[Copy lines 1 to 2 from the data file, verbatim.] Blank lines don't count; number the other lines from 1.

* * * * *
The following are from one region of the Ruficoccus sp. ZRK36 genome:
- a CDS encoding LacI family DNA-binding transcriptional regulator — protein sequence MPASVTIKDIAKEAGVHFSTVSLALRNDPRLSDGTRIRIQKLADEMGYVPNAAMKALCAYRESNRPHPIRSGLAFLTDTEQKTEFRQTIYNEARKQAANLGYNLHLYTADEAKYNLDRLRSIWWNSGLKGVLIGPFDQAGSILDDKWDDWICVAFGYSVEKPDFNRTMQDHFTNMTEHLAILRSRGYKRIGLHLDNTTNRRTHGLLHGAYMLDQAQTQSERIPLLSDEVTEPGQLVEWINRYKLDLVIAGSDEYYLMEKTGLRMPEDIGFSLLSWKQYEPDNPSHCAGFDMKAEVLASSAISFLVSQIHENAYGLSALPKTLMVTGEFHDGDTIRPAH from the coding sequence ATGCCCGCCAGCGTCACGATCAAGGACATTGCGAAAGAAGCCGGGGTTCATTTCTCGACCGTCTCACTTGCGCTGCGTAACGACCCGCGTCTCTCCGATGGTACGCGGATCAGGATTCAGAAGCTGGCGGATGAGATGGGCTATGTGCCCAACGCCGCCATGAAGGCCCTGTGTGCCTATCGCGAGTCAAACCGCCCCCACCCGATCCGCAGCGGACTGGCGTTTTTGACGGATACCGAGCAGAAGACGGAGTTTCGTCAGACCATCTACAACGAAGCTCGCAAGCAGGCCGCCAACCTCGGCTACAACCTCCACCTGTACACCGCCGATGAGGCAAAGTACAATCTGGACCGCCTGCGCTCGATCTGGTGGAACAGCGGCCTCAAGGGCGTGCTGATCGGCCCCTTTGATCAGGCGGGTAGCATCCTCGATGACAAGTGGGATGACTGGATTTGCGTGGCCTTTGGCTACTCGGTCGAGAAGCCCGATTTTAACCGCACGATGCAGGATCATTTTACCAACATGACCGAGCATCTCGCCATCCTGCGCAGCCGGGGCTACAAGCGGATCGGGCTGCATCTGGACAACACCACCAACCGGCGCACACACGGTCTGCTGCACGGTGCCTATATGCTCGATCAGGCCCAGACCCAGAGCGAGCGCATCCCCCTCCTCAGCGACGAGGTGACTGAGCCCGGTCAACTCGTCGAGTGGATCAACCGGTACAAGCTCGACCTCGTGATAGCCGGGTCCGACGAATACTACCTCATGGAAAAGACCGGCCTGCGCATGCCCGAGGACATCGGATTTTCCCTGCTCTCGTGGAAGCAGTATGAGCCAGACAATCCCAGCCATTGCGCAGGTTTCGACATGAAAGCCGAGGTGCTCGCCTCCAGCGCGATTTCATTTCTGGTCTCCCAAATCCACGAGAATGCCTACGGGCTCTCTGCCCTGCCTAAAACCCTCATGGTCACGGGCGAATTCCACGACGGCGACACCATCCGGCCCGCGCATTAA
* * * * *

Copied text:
The following are from one region of the Ruficoccus sp. ZRK36 genome:
- a CDS encoding LacI family DNA-binding transcriptional regulator — protein sequence MPASVTIKDIAKEAGVHFSTVSLALRNDPRLSDGTRIRIQKLADEMGYVPNAAMKALCAYRESNRPHPIRSGLAFLTDTEQKTEFRQTIYNEARKQAANLGYNLHLYTADEAKYNLDRLRSIWWNSGLKGVLIGPFDQAGSILDDKWDDWICVAFGYSVEKPDFNRTMQDHFTNMTEHLAILRSRGYKRIGLHLDNTTNRRTHGLLHGAYMLDQAQTQSERIPLLSDEVTEPGQLVEWINRYKLDLVIAGSDEYYLMEKTGLRMPEDIGFSLLSWKQYEPDNPSHCAGFDMKAEVLASSAISFLVSQIHENAYGLSALPKTLMVTGEFHDGDTIRPAH from the coding sequence ATGCCCGCCAGCGTCACGATCAAGGACATTGCGAAAGAAGCCGGGGTTCATTTCTCGACCGTCTCACTTGCGCTGCGTAACGACCCGCGTCTCTCCGATGGTACGCGGATCAGGATTCAGAAGCTGGCGGATGAGATGGGCTATGTGCCCAACGCCGCCATGAAGGCCCTGTGTGCCTATCGCGAGTCAAACCGCCCCCACCCGATCCGCAGCGGACTGGCGTTTTTGACGGATACCGAGCAGAAGACGGAGTTTCGTCAGACCATCTACAACGAAGCTCGCAAGCAGGCCGCCAACCTCGGCTACAACCTCCACCTGTACACCGCCGATGAGGCAAAGTACAATCTGGACCGCCTGCGCTCGATCTGGTGGAACAGCGGCCTCAAGGGCGTGCTGATCGGCCCCTTTGATCAGGCGGGTAGCATCCTCGATGACAAGTGGGATGACTGGATTTGCGTGGCCTTTGGCTACTCGGTCGAGAAGCCCGATTTTAACCGCACGATGCAGGATCATTTTACCAACATGACCGAGCATCTCGCCATCCTGCGCAGCCGGGGCTACAAGCGGATCGGGCTGCATCTGGACAACACCACCAACCGGCGCACACACGGTCTGCTGCACGGTGCCTATATGCTCGATCAGGCCCAGACCCAGAGCGAGCGCATCCCCCTCCTCAGCGACGAGGTGACTGAGCCCGGTCAACTCGTCGAGTGGATCAACCGGTACAAGCTCGACCTCGTGATAGCCGGGTCCGACGAATACTACCTCATGGAAAAGACCGGCCTGCGCATGCCCGAGGACATCGGATTTTCCCTGCTCTCGTGGAAGCAGTATGAGCCAGACAATCCCAGCCATTGCGCAGGTTTCGACATGAAAGCCGAGGTGCTCGCCTCCAGCGCGATTTCATTTCTGGTCTCCCAAATCCACGAGAATGCCTACGGGCTCTCTGCCCTGCCTAAAACCCTCATGGTCACGGGCGAATTCCACGACGGCGACACCATCCGGCCCGCGCATTAA